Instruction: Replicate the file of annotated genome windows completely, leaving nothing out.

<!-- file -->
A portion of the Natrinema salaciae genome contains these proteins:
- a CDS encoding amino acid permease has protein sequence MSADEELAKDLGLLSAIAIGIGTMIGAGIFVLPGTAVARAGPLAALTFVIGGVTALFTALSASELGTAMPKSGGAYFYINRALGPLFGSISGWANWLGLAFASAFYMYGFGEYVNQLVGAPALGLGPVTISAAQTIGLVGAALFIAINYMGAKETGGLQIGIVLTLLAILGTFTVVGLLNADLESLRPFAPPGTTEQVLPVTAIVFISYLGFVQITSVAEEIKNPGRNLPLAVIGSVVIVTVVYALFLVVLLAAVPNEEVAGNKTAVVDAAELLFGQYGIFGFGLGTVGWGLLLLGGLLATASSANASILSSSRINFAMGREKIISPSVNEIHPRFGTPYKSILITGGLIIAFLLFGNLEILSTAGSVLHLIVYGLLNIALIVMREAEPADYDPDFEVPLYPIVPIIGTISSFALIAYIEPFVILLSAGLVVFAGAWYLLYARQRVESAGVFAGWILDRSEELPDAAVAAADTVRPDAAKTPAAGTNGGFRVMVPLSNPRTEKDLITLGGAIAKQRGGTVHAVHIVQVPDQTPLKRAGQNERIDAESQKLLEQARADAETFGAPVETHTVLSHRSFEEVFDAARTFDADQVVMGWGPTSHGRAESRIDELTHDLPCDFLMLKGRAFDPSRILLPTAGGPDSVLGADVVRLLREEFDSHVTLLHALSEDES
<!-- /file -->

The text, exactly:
A portion of the Natrinema salaciae genome contains these proteins:
- a CDS encoding amino acid permease has protein sequence MSADEELAKDLGLLSAIAIGIGTMIGAGIFVLPGTAVARAGPLAALTFVIGGVTALFTALSASELGTAMPKSGGAYFYINRALGPLFGSISGWANWLGLAFASAFYMYGFGEYVNQLVGAPALGLGPVTISAAQTIGLVGAALFIAINYMGAKETGGLQIGIVLTLLAILGTFTVVGLLNADLESLRPFAPPGTTEQVLPVTAIVFISYLGFVQITSVAEEIKNPGRNLPLAVIGSVVIVTVVYALFLVVLLAAVPNEEVAGNKTAVVDAAELLFGQYGIFGFGLGTVGWGLLLLGGLLATASSANASILSSSRINFAMGREKIISPSVNEIHPRFGTPYKSILITGGLIIAFLLFGNLEILSTAGSVLHLIVYGLLNIALIVMREAEPADYDPDFEVPLYPIVPIIGTISSFALIAYIEPFVILLSAGLVVFAGAWYLLYARQRVESAGVFAGWILDRSEELPDAAVAAADTVRPDAAKTPAAGTNGGFRVMVPLSNPRTEKDLITLGGAIAKQRGGTVHAVHIVQVPDQTPLKRAGQNERIDAESQKLLEQARADAETFGAPVETHTVLSHRSFEEVFDAARTFDADQVVMGWGPTSHGRAESRIDELTHDLPCDFLMLKGRAFDPSRILLPTAGGPDSVLGADVVRLLREEFDSHVTLLHALSEDES